Tag: <span>telerehabilitation</span>

Tele-rehabilitation: Navigating the global pandemic

Tele-rehabilitation is a term you may hear about more often. With the current global pandemic, it has become more difficult than ever to simply walk outside. The simple things such as going to the grocery store and spending time with others have now become a challenge. With the pandemic encouraging people to “socially distance”, technology has brought people together and provided a feasible option for therapy. While New York State was “sheltering in place”, many people still required occupational, physical and speech therapy. Tele-rehabilitation was identified as the sole platform for providing therapy.

Reason for Home Tele-rehabilitation

Tele-rehabilitation has emerged as an integral tool by providing skilled services over a web-based platform. While tele-rehabilitation is not appropriate for everyone, it can be beneficial for people who have difficulty with the following daily activities:

• Dressing
• Feeding
• Bathing
• Grooming
• Play Tasks

Tele-rehabilitation also assists with the progression of developmental milestones. Tele-rehabilitation has allowed therapists to be present with clients in their home environment while encouraging the client or caretaker to serve as the facilitator of the therapy under the therapist’s supervision. In a time when the field of occupational therapy is confined to four walls, it is also a time when therapists are able to teach a parent how to:

  1.  Help their child ride a bike
  2.  Help with handwriting difficulties
  3.  Assist with a cooking task
  4.  Provide adaptive recommendations for preparing a meal

Tele-rehabilitation allows the therapist to observe the actual tasks an individual wishes to work on and allows the task to be practiced in a natural environment. This can lead to increased engagement therefore, increasing the likelihood of success and promoting carryover (Maciver et al., 2019). This does not discount the need to continue to address underlying components related to task-specific performance. Tele-rehabilitation can assist with the transition from an inpatient stay to home for an adult/child. It’s an option for an adult/child who is unable to attend in person sessions. Tele-rehabilitation also serves as a home follow up service when a client has been discharged from in person outpatient services. The benefits of tele-rehabilitation include increased access for clients and families, convenient appointments that do not require travel, and use of their own environments.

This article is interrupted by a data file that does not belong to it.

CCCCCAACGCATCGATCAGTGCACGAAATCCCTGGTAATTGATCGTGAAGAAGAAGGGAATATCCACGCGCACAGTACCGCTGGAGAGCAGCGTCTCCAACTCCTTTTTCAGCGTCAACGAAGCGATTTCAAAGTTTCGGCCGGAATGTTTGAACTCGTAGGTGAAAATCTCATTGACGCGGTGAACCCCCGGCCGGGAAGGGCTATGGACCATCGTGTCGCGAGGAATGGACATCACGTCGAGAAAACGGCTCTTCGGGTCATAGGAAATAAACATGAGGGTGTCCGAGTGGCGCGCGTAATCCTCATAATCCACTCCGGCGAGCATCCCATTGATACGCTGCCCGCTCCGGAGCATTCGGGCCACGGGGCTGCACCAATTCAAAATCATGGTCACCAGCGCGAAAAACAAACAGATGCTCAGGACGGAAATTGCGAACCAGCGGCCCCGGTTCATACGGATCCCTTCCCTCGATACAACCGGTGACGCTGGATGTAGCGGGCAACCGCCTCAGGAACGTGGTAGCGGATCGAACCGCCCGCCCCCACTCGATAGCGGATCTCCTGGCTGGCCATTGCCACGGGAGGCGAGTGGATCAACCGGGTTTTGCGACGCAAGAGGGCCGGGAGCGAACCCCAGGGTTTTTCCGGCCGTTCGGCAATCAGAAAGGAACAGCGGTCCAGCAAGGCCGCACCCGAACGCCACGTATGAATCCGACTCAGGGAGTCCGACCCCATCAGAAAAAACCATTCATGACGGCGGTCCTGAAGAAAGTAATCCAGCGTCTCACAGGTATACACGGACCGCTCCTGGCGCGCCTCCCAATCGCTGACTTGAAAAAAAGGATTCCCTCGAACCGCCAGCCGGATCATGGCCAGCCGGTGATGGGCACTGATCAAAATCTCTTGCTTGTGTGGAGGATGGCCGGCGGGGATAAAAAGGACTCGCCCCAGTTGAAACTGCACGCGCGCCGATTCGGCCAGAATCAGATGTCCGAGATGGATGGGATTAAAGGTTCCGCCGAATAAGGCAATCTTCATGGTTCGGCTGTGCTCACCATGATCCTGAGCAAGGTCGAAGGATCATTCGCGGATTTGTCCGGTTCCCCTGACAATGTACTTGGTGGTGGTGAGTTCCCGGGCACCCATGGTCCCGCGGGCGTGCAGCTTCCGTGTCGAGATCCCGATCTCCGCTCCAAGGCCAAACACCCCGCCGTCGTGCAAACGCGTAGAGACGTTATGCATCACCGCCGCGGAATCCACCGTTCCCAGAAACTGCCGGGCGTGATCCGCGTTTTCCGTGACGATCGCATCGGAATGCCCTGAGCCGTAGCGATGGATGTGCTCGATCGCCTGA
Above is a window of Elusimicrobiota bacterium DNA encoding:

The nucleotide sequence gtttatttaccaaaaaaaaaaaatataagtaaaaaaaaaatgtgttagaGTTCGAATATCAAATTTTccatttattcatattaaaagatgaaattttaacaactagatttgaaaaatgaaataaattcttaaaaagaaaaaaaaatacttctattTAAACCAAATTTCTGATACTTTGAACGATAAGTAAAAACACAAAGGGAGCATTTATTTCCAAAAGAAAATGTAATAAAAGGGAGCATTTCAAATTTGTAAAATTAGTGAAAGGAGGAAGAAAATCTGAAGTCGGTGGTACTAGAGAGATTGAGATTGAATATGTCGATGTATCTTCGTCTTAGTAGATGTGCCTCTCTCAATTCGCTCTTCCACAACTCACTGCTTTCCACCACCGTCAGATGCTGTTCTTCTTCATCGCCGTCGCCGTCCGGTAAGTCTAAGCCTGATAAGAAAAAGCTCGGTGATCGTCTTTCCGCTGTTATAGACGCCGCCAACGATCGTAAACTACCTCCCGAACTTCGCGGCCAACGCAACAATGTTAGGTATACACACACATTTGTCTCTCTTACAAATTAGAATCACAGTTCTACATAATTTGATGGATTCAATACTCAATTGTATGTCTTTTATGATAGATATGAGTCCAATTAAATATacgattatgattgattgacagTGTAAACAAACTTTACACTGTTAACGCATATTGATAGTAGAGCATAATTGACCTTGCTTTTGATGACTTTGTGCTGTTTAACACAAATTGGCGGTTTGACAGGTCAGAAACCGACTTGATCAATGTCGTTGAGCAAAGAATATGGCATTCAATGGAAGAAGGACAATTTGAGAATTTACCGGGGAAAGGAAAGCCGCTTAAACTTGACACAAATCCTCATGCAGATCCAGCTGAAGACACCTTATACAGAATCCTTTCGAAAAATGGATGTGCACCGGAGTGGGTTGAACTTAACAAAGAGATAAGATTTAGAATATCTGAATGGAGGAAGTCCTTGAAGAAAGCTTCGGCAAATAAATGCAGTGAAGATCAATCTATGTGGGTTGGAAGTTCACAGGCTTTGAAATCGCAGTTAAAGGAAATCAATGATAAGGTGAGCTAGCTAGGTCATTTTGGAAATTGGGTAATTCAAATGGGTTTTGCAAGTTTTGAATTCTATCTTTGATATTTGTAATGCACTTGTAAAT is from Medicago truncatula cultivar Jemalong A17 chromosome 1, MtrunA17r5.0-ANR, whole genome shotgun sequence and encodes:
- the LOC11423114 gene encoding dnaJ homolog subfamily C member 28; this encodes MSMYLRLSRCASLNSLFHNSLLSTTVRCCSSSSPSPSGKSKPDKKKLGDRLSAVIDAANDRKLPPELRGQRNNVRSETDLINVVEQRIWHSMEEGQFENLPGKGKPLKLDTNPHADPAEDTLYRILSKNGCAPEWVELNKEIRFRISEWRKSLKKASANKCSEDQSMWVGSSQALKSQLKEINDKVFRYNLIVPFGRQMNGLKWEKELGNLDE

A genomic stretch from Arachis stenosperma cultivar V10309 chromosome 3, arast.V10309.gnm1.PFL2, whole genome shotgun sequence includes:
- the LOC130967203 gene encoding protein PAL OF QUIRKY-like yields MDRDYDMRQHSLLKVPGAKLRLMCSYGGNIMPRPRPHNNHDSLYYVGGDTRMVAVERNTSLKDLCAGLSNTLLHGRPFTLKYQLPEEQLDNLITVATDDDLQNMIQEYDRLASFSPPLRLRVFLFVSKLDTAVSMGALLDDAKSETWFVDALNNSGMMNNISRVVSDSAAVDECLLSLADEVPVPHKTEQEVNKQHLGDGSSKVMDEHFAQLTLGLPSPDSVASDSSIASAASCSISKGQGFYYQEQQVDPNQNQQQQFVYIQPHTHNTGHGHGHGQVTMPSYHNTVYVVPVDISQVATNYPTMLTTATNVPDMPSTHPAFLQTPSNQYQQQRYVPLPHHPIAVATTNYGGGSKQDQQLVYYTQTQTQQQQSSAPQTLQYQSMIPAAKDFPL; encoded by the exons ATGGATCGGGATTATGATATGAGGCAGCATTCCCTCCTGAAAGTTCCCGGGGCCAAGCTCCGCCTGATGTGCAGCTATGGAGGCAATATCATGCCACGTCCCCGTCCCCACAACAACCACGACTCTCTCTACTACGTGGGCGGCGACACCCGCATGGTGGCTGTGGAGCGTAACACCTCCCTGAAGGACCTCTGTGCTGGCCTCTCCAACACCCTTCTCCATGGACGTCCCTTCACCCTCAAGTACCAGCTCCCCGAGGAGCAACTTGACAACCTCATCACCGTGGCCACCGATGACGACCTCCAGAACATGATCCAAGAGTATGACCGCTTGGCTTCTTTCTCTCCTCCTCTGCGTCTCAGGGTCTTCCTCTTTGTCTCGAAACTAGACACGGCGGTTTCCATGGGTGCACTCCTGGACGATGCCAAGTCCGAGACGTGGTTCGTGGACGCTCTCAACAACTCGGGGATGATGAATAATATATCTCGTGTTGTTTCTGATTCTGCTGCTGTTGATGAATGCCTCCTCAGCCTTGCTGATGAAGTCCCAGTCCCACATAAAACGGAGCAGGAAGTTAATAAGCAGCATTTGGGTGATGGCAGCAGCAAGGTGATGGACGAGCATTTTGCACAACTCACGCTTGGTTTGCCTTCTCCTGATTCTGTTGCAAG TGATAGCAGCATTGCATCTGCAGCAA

How The Process Works

The process for tele-rehabilitation begins with access to a smartphone, tablet or a computer to use a secure web-based platform. Initially, a modified evaluation is performed to determine deficits and identify client-centered goals. Next, a discussion of materials and toys to use during therapeutic interventions is addressed. Then, a recommendation of frequency of services is discussed.

Possible Tele-rehabilitation Outcomes

Ultimately, tele-rehabilitation can be a sustainable tool in providing patient education. It helps people with challenging day-to-day tasks and providing continuity of care, thereby improving participation in age-appropriate tasks and functional independence. Interested in learning more? Call Michelle at Wedell Home Therapy. 516-582-6374

Maciver, D., Rutherford, M., Arakelyan, S., Kramer, J. M., Richmond, J., Todorova, L., Romero-Ayuso, D., Nakamura-Thomas, H., Ten Velden,M., Finlayson, I., O’Hare, A., & Forsyth, K. (2019). Participation of children with disabilities in school: A realist systematic review of psychosocial and environmental factors. PloS one, 14(1), e0210511. https://doi.org/10.1371/journal.pone.0210511